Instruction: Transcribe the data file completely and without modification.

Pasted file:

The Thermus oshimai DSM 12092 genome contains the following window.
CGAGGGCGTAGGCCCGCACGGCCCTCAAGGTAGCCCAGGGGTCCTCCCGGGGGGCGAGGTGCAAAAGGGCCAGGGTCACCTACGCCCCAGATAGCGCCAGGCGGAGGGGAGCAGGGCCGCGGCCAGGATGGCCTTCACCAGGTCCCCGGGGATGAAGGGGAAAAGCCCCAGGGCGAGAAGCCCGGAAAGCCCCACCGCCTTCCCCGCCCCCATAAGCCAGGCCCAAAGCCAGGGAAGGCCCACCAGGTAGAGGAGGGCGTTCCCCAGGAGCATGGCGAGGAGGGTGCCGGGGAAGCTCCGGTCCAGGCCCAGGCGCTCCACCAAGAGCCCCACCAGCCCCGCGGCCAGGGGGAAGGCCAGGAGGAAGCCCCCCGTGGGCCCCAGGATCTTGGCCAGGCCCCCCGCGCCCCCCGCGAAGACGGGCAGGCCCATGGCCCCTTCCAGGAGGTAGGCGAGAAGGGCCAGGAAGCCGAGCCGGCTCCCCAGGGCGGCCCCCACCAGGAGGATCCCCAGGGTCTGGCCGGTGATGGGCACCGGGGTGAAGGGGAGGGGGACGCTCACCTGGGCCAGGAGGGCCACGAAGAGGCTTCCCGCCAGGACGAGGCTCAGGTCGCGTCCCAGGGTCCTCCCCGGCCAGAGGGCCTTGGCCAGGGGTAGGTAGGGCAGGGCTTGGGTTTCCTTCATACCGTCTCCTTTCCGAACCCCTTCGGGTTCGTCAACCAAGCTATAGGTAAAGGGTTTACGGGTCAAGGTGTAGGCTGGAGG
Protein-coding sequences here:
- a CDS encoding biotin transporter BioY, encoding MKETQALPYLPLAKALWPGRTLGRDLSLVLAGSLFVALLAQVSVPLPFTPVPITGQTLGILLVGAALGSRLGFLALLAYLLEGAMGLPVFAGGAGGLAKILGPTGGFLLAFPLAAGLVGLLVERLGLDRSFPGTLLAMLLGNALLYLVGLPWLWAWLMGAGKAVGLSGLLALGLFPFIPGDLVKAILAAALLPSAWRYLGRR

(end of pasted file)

The Thermus oshimai DSM 12092 genome contains the following window.
CGAGGGCGTAGGCCCGCACGGCCCTCAAGGTAGCCCAGGGGTCCTCCCGGGGGGCGAGGTGCAAAAGGGCCAGGGTCACCTACGCCCCAGATAGCGCCAGGCGGAGGGGAGCAGGGCCGCGGCCAGGATGGCCTTCACCAGGTCCCCGGGGATGAAGGGGAAAAGCCCCAGGGCGAGAAGCCCGGAAAGCCCCACCGCCTTCCCCGCCCCCATAAGCCAGGCCCAAAGCCAGGGAAGGCCCACCAGGTAGAGGAGGGCGTTCCCCAGGAGCATGGCGAGGAGGGTGCCGGGGAAGCTCCGGTCCAGGCCCAGGCGCTCCACCAAGAGCCCCACCAGCCCCGCGGCCAGGGGGAAGGCCAGGAGGAAGCCCCCCGTGGGCCCCAGGATCTTGGCCAGGCCCCCCGCGCCCCCCGCGAAGACGGGCAGGCCCATGGCCCCTTCCAGGAGGTAGGCGAGAAGGGCCAGGAAGCCGAGCCGGCTCCCCAGGGCGGCCCCCACCAGGAGGATCCCCAGGGTCTGGCCGGTGATGGGCACCGGGGTGAAGGGGAGGGGGACGCTCACCTGGGCCAGGAGGGCCACGAAGAGGCTTCCCGCCAGGACGAGGCTCAGGTCGCGTCCCAGGGTCCTCCCCGGCCAGAGGGCCTTGGCCAGGGGTAGGTAGGGCAGGGCTTGGGTTTCCTTCATACCGTCTCCTTTCCGAACCCCTTCGGGTTCGTCAACCAAGCTATAGGTAAAGGGTTTACGGGTCAAGGTGTAGGCTGGAGG
Protein-coding sequences here:
- a CDS encoding biotin transporter BioY, encoding MKETQALPYLPLAKALWPGRTLGRDLSLVLAGSLFVALLAQVSVPLPFTPVPITGQTLGILLVGAALGSRLGFLALLAYLLEGAMGLPVFAGGAGGLAKILGPTGGFLLAFPLAAGLVGLLVERLGLDRSFPGTLLAMLLGNALLYLVGLPWLWAWLMGAGKAVGLSGLLALGLFPFIPGDLVKAILAAALLPSAWRYLGRR